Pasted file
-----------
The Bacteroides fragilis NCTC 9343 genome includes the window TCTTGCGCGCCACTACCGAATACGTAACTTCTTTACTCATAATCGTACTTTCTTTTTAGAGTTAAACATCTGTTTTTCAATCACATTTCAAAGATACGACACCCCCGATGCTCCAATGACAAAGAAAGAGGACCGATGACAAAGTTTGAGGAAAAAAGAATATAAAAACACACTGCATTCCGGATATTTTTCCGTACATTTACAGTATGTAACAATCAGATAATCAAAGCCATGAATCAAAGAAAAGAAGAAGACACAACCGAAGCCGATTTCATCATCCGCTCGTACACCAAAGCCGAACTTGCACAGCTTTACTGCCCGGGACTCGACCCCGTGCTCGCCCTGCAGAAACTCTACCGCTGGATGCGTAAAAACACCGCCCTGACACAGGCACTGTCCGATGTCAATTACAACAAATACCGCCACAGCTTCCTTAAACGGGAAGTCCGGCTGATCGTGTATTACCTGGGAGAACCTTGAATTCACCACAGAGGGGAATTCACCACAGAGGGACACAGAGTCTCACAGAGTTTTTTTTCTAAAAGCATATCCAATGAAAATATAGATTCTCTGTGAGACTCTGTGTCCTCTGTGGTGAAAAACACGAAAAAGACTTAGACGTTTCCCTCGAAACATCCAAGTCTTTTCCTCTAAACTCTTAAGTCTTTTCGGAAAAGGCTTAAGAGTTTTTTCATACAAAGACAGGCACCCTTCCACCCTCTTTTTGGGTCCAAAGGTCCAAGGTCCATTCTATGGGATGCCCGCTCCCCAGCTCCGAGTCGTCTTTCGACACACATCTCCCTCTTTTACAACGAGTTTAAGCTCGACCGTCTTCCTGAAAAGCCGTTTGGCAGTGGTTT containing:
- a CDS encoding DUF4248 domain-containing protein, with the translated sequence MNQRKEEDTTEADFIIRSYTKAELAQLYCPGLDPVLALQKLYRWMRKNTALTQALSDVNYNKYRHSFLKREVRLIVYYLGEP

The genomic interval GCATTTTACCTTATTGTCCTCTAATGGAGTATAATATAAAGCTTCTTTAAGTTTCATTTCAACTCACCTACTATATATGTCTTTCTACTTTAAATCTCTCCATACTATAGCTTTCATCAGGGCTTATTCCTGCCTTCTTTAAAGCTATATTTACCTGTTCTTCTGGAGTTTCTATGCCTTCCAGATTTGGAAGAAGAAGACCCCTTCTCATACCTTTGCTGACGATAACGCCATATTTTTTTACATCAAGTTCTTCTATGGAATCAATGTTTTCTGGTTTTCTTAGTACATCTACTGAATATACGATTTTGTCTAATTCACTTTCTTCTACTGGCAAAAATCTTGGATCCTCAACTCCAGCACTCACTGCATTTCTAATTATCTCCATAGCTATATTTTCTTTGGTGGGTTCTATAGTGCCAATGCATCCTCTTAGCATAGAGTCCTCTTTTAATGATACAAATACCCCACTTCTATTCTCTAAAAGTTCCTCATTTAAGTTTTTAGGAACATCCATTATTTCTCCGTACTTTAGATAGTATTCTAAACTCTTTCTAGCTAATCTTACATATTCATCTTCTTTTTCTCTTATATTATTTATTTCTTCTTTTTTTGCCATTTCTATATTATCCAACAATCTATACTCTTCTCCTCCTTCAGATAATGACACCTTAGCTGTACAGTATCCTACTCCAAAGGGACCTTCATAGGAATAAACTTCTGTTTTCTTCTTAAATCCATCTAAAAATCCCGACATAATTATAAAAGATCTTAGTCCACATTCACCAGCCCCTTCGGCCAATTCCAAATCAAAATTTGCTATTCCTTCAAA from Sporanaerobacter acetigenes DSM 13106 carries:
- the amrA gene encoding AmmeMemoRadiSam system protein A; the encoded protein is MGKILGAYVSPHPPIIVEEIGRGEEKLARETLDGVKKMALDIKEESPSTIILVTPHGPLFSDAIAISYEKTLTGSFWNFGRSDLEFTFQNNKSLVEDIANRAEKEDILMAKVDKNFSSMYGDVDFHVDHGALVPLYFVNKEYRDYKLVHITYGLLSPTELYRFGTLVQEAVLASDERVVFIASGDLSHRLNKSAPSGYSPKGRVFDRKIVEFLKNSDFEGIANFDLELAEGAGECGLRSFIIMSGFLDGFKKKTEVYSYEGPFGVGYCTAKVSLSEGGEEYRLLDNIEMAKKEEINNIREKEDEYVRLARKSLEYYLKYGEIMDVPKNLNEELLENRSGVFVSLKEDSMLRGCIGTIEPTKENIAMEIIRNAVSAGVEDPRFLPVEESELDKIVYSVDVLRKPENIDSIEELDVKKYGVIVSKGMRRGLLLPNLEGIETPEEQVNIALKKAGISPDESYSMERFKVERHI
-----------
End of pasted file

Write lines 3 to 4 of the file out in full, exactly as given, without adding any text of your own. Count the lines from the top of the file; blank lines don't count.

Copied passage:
The genomic interval GCATTTTACCTTATTGTCCTCTAATGGAGTATAATATAAAGCTTCTTTAAGTTTCATTTCAACTCACCTACTATATATGTCTTTCTACTTTAAATCTCTCCATACTATAGCTTTCATCAGGGCTTATTCCTGCCTTCTTTAAAGCTATATTTACCTGTTCTTCTGGAGTTTCTATGCCTTCCAGATTTGGAAGAAGAAGACCCCTTCTCATACCTTTGCTGACGATAACGCCATATTTTTTTACATCAAGTTCTTCTATGGAATCAATGTTTTCTGGTTTTCTTAGTACATCTACTGAATATACGATTTTGTCTAATTCACTTTCTTCTACTGGCAAAAATCTTGGATCCTCAACTCCAGCACTCACTGCATTTCTAATTATCTCCATAGCTATATTTTCTTTGGTGGGTTCTATAGTGCCAATGCATCCTCTTAGCATAGAGTCCTCTTTTAATGATACAAATACCCCACTTCTATTCTCTAAAAGTTCCTCATTTAAGTTTTTAGGAACATCCATTATTTCTCCGTACTTTAGATAGTATTCTAAACTCTTTCTAGCTAATCTTACATATTCATCTTCTTTTTCTCTTATATTATTTATTTCTTCTTTTTTTGCCATTTCTATATTATCCAACAATCTATACTCTTCTCCTCCTTCAGATAATGACACCTTAGCTGTACAGTATCCTACTCCAAAGGGACCTTCATAGGAATAAACTTCTGTTTTCTTCTTAAATCCATCTAAAAATCCCGACATAATTATAAAAGATCTTAGTCCACATTCACCAGCCCCTTCGGCCAATTCCAAATCAAAATTTGCTATTCCTTCAAA from Sporanaerobacter acetigenes DSM 13106 carries:
- the amrA gene encoding AmmeMemoRadiSam system protein A; the encoded protein is MGKILGAYVSPHPPIIVEEIGRGEEKLARETLDGVKKMALDIKEESPSTIILVTPHGPLFSDAIAISYEKTLTGSFWNFGRSDLEFTFQNNKSLVEDIANRAEKEDILMAKVDKNFSSMYGDVDFHVDHGALVPLYFVNKEYRDYKLVHITYGLLSPTELYRFGTLVQEAVLASDERVVFIASGDLSHRLNKSAPSGYSPKGRVFDRKIVEFLKNSDFEGIANFDLELAEGAGECGLRSFIIMSGFLDGFKKKTEVYSYEGPFGVGYCTAKVSLSEGGEEYRLLDNIEMAKKEEINNIREKEDEYVRLARKSLEYYLKYGEIMDVPKNLNEELLENRSGVFVSLKEDSMLRGCIGTIEPTKENIAMEIIRNAVSAGVEDPRFLPVEESELDKIVYSVDVLRKPENIDSIEELDVKKYGVIVSKGMRRGLLLPNLEGIETPEEQVNIALKKAGISPDESYSMERFKVERHI